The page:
After 2003, Iraq witnessed radical changes in its political system. These changes occurred after many wars, multiple sanctions, and an external occupation during which its infrastructure and institutions were destroyed until it became one of the failed states from which the most serious problems that affect international security and stability emanate. It has also become an environment of conflict and multiple renewed crises, the most important of which is a crisis of leadership and state-building, which has become a necessity to discuss. This research focuses on the topic of the leadership crisis in Iraq and we look to women as a possible leaders in resolving crises and peacemaking in the stage of building the Iraqi state, and on the possibility of applying the relationship between women leadership and nation-building and what this relationship means in the context of continued insecurity and stability. Our research looks at a set of important points: 1- The possibility of exploring the role of women leaders in the process of building the Iraqi state; 2- The political behavior of Iraqi women and their role in the process of state-building; 3- The possibility of women’s participation in conflict resolution and reconstruction after a series of internal political conflicts; 4- The possibility of determining the status of Iraqi women as leaders in the context of political transitions and clarifying the roles they have already played in the transitional phase. Are Iraqi women considered essential actors in the processes of achieving peace and building the state?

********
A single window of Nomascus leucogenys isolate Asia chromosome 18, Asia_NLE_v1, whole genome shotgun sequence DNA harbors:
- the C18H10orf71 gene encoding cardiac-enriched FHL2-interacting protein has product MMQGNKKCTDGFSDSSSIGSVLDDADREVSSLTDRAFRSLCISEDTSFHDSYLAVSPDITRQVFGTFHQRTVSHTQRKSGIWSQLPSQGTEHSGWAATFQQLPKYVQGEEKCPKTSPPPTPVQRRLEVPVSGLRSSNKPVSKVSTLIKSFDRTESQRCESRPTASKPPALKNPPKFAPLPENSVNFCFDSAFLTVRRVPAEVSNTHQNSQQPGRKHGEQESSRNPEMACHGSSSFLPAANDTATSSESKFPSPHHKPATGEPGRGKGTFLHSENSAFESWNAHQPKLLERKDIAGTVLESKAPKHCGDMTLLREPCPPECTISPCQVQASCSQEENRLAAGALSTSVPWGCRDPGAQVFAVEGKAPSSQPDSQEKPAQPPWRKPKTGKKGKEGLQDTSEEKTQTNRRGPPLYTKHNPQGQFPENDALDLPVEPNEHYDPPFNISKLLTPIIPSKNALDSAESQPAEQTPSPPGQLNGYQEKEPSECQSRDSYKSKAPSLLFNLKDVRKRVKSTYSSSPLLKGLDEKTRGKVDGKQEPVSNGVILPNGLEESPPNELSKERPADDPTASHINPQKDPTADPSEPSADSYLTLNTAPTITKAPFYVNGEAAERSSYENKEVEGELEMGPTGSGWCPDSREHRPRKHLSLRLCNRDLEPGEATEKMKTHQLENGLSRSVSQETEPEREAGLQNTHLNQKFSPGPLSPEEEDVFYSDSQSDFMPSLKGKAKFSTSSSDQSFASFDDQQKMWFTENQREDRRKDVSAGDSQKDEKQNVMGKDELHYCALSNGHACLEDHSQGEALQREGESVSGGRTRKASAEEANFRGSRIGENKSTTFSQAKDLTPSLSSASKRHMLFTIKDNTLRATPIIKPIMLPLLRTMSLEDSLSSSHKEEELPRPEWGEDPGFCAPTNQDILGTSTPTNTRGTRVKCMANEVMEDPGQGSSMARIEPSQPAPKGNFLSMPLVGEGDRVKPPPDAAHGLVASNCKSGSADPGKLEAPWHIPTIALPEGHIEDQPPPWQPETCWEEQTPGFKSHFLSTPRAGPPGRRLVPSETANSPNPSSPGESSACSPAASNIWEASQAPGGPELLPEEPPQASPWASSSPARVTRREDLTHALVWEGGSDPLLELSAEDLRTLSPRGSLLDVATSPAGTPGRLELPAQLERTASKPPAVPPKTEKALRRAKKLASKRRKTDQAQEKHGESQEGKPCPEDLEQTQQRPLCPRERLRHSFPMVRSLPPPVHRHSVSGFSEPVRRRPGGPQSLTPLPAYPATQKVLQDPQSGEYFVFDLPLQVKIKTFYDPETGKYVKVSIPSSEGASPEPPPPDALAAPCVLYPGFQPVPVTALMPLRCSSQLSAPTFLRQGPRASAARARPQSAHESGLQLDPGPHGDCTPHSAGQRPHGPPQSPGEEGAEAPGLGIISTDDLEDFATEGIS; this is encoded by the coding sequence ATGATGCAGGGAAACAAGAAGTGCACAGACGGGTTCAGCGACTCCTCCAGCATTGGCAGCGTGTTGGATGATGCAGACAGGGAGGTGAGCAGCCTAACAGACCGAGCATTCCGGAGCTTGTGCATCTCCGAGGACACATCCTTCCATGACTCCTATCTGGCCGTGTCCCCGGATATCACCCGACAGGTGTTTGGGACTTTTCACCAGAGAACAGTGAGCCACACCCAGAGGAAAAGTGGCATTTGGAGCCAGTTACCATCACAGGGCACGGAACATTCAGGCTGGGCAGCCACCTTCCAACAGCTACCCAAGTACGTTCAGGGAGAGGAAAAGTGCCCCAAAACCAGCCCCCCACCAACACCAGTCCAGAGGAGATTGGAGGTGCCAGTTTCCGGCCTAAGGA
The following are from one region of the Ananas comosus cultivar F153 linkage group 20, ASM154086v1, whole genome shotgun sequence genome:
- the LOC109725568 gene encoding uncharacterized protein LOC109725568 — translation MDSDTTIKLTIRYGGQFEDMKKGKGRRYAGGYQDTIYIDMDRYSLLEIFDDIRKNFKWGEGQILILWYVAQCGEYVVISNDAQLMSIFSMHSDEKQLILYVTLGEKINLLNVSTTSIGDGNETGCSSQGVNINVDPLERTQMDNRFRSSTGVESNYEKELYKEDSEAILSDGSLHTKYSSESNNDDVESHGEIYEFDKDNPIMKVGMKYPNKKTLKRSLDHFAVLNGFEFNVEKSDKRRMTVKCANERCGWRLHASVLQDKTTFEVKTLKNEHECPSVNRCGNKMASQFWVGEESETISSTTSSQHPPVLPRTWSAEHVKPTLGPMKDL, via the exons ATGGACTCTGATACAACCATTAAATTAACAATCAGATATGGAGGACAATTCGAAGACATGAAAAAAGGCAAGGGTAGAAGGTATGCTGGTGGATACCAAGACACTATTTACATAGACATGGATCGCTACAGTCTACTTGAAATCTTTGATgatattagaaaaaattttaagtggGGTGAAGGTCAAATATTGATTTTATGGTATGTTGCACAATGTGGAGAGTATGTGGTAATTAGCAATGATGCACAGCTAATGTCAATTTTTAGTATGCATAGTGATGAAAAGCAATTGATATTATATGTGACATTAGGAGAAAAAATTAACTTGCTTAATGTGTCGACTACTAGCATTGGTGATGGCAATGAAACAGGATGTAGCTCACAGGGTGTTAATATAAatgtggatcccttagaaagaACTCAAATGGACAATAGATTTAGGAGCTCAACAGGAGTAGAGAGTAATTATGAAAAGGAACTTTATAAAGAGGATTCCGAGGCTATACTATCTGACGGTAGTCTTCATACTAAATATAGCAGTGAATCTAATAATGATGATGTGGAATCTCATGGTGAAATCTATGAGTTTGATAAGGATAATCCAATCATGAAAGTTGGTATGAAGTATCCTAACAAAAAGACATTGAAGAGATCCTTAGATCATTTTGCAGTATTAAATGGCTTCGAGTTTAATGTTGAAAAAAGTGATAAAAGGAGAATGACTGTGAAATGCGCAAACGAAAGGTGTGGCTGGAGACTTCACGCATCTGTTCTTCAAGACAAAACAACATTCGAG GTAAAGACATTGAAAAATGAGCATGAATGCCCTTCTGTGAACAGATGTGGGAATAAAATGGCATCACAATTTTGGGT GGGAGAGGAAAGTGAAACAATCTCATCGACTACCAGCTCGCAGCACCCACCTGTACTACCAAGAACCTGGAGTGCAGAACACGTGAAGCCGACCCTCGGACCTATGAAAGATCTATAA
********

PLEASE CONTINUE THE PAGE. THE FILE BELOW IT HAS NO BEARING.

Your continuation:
Author Biography

Assistant Professor of Political Thought College of Political Science’s Dean University of Baghdad

Assistant Professor of Political Thought College of Political Science/University of Baghdad

Assistant Professor of International Studies College of Political Science/University of Baghdad